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Am Heart J. 2004 Dec;148(6):1034-40.

Toll-like receptor 4 gene Asp299Gly polymorphism is associated with reductions in vascular inflammation, angiographic coronary artery disease, and clinical diabetes.

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  • 1Cardiovascular Department, Division of Cardiology, LDS Hospital, Salt Lake City, Utah 84143, USA.

Abstract

BACKGROUND:

Coronary artery disease (CAD) and, increasingly, diabetes are recognized as having an inflammatory basis. Membrane toll-like receptors (TLRs) activate signaling pathways that up-regulate inflammation. We evaluated whether the Asp299Gly polymorphism in the TLR4 gene, which impairs inflammatory responses, is associated with reduced vascular inflammation (assessed by C-reactive protein [CRP]) and a decreased risk for CAD and diabetes.

METHODS:

1894 patients without acute myocardial infarction undergoing coronary angiography were studied. Genotyping was performed by real-time polymerase chain reaction. CAD was defined as >or=70% stenosis. Diabetes was diagnosed by patients' referring physicians. CRP was measured by fluorescence polarization immunoassay. Regression analyses adjusted for traditional cardiac risk factors.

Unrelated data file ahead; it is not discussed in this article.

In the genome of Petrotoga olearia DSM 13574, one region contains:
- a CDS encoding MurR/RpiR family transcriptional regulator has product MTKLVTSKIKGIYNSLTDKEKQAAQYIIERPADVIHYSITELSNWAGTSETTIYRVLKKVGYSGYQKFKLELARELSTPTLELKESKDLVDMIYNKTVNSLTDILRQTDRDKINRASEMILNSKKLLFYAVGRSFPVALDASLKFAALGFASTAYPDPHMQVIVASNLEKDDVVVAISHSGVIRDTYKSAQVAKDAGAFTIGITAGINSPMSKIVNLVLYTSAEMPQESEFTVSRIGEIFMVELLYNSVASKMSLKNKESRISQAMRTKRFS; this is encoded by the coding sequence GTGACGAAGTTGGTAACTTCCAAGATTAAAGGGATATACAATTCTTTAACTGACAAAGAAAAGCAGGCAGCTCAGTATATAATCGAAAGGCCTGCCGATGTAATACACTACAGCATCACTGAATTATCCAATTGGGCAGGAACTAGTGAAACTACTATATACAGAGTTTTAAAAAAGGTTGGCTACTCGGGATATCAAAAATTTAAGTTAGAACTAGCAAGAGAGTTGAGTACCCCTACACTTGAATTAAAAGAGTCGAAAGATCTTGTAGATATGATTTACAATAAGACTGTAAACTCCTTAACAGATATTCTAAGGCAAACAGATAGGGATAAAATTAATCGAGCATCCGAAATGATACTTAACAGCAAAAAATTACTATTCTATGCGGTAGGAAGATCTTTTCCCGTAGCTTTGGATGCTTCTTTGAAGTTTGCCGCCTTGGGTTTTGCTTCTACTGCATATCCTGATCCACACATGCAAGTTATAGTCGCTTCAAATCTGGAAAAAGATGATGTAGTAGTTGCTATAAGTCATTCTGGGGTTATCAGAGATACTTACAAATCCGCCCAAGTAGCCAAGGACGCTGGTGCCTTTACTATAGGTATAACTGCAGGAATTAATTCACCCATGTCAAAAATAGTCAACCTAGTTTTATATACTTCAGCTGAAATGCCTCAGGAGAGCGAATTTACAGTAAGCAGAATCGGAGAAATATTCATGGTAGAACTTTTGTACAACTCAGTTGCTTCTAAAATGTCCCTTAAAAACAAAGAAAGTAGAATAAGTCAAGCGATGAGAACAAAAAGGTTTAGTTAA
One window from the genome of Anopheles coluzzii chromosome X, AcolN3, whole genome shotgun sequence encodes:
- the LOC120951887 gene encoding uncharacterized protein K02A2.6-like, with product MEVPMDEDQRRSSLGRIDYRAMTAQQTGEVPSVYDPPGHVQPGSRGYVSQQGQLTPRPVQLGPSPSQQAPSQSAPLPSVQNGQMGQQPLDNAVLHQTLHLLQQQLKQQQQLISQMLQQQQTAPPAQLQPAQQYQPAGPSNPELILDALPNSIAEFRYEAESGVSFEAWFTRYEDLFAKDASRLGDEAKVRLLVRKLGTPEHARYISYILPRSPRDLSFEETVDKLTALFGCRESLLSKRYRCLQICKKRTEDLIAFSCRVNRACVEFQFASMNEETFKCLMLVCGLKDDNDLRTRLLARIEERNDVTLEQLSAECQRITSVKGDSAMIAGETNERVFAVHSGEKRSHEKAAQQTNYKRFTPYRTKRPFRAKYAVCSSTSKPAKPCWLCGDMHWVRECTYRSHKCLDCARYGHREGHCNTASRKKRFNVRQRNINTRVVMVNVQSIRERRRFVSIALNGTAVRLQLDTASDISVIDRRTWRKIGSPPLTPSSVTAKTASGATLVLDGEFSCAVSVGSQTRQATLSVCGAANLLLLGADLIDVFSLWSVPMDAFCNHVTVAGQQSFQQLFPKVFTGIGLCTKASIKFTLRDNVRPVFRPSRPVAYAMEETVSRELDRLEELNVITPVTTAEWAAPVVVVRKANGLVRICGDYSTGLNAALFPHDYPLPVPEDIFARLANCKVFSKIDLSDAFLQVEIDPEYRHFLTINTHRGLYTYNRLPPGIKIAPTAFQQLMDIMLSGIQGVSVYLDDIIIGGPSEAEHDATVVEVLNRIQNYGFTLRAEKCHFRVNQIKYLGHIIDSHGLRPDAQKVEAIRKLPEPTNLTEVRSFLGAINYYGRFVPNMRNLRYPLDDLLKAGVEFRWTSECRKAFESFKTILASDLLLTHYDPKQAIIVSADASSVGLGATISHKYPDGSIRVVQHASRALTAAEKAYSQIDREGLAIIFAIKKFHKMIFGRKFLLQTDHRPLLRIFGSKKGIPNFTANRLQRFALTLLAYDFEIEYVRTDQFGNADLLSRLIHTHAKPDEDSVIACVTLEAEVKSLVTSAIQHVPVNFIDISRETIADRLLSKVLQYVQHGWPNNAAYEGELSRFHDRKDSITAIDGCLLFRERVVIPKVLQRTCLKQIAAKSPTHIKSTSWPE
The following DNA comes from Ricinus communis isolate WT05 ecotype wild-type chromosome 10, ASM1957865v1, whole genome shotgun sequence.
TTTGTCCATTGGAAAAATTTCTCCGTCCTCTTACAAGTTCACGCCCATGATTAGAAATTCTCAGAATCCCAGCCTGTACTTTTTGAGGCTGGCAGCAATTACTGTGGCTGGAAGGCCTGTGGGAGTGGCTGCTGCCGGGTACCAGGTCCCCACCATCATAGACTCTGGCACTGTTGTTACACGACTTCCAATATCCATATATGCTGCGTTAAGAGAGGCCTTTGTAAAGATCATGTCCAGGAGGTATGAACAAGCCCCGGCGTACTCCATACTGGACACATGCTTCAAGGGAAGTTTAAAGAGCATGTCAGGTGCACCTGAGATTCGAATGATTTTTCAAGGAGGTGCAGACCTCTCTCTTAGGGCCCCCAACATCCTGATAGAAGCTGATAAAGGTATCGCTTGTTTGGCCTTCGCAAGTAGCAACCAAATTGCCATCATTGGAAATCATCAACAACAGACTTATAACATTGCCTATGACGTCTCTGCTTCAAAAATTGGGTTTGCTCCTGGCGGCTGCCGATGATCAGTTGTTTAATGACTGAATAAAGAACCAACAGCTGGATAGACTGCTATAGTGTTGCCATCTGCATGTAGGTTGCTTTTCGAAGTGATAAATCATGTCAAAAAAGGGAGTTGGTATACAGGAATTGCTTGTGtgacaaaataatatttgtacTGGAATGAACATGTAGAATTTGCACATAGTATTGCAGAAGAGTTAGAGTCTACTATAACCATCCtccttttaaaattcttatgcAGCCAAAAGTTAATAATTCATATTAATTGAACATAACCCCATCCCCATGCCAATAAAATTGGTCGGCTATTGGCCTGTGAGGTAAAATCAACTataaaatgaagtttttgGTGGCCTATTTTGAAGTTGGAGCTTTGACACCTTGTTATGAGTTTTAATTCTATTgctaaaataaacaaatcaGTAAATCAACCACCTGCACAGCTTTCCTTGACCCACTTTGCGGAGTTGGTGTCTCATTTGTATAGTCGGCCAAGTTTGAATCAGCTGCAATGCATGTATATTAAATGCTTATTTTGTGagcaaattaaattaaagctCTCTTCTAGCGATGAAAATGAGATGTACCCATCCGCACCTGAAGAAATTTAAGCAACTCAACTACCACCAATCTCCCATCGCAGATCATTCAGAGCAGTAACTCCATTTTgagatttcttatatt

RESULTS:

Patients averaged 64 +/- 11 years of age, and 69% were male. Asp299Gly genotype frequencies were: AA = 0.911 (n = 1725), AG = 0.086 (n = 164), and GG = 0.003 (n = 5), in keeping with Hardy-Weinberg equilibrium. CRP was lower among G-allele carriers (median = 1.11 mg/dL) than wild-type (AA) subjects (1.23 mg/dL, adjusted P = .044). G-allele carriers also had a lower prevalence of CAD (65% vs. 73%, OR = 0.67, CI = 0.46-0.99, adjusted P = .048) and diabetes (11% vs. 18%, OR = 0.63, CI = 0.42-0.95, adjusted P = .029), which persisted in multivariate logistic regression analyses. 299Gly carriage did not affect clinical outcomes nor interact with statin therapy.

CONCLUSIONS:

The TLR4 299Gly allele was associated with reduced CRP levels and, in parallel, a decreased risk of angiographic CAD and clinical diabetes. These findings suggest that down-regulation of innate immune responsiveness could beneficially modify CAD and diabetes risk and might provide a novel basis for genetic risk stratification and therapeutic targeting.

PMID:
15632890
[PubMed - indexed for MEDLINE]
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